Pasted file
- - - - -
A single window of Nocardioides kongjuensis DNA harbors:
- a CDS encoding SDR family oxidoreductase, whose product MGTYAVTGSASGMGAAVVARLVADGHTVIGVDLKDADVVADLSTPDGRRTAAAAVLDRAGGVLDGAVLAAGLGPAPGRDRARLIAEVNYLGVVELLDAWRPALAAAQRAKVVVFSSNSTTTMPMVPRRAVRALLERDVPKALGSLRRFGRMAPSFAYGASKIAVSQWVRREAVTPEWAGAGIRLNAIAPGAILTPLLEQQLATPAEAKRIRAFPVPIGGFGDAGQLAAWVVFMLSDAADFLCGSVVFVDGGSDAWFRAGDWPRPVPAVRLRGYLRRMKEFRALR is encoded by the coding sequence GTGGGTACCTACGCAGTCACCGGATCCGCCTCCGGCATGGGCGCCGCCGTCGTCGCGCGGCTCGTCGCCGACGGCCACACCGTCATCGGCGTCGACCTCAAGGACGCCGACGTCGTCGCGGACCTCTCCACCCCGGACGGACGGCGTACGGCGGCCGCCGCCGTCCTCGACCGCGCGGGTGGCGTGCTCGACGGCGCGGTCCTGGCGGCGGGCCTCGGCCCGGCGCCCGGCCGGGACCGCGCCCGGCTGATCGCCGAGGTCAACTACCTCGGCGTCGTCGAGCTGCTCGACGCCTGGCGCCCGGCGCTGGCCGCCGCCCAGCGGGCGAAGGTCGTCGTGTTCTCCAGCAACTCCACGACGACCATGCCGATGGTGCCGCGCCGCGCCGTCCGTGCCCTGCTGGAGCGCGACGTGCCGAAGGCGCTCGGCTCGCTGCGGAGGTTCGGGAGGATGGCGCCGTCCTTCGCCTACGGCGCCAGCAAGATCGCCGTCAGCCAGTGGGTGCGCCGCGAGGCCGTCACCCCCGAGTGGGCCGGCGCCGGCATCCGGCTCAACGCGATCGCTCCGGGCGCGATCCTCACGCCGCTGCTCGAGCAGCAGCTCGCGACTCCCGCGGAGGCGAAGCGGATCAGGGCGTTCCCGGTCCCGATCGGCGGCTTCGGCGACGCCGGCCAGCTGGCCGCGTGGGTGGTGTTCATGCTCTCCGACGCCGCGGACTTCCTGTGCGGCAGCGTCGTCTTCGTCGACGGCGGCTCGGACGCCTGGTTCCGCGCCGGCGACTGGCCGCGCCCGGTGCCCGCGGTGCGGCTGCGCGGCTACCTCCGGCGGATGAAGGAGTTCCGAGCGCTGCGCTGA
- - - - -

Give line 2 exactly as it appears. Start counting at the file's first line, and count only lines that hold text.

- a CDS encoding SDR family oxidoreductase, whose product MGTYAVTGSASGMGAAVVARLVADGHTVIGVDLKDADVVADLSTPDGRRTAAAAVLDRAGGVLDGAVLAAGLGPAPGRDRARLIAEVNYLGVVELLDAWRPALAAAQRAKVVVFSSNSTTTMPMVPRRAVRALLERDVPKALGSLRRFGRMAPSFAYGASKIAVSQWVRREAVTPEWAGAGIRLNAIAPGAILTPLLEQQLATPAEAKRIRAFPVPIGGFGDAGQLAAWVVFMLSDAADFLCGSVVFVDGGSDAWFRAGDWPRPVPAVRLRGYLRRMKEFRALR is encoded by the coding sequence GTGGGTACCTACGCAGTCACCGGATCCGCCTCCGGCATGGGCGCCGCCGTCGTCGCGCGGCTCGTCGCCGACGGCCACACCGTCATCGGCGTCGACCTCAAGGACGCCGACGTCGTCGCGGACCTCTCCACCCCGGACGGACGGCGTACGGCGGCCGCCGCCGTCCTCGACCGCGCGGGTGGCGTGCTCGACGGCGCGGTCCTGGCGGCGGGCCTCGGCCCGGCGCCCGGCCGGGACCGCGCCCGGCTGATCGCCGAGGTCAACTACCTCGGCGTCGTCGAGCTGCTCGACGCCTGGCGCCCGGCGCTGGCCGCCGCCCAGCGGGCGAAGGTCGTCGTGTTCTCCAGCAACTCCACGACGACCATGCCGATGGTGCCGCGCCGCGCCGTCCGTGCCCTGCTGGAGCGCGACGTGCCGAAGGCGCTCGGCTCGCTGCGGAGGTTCGGGAGGATGGCGCCGTCCTTCGCCTACGGCGCCAGCAAGATCGCCGTCAGCCAGTGGGTGCGCCGCGAGGCCGTCACCCCCGAGTGGGCCGGCGCCGGCATCCGGCTCAACGCGATCGCTCCGGGCGCGATCCTCACGCCGCTGCTCGAGCAGCAGCTCGCGACTCCCGCGGAGGCGAAGCGGATCAGGGCGTTCCCGGTCCCGATCGGCGGCTTCGGCGACGCCGGCCAGCTGGCCGCGTGGGTGGTGTTCATGCTCTCCGACGCCGCGGACTTCCTGTGCGGCAGCGTCGTCTTCGTCGACGGCGGCTCGGACGCCTGGTTCCGCGCCGGCGACTGGCCGCGCCCGGTGCCCGCGGTGCGGCTGCGCGGCTACCTCCGGCGGATGAAGGAGTTCCGAGCGCTGCGCTGA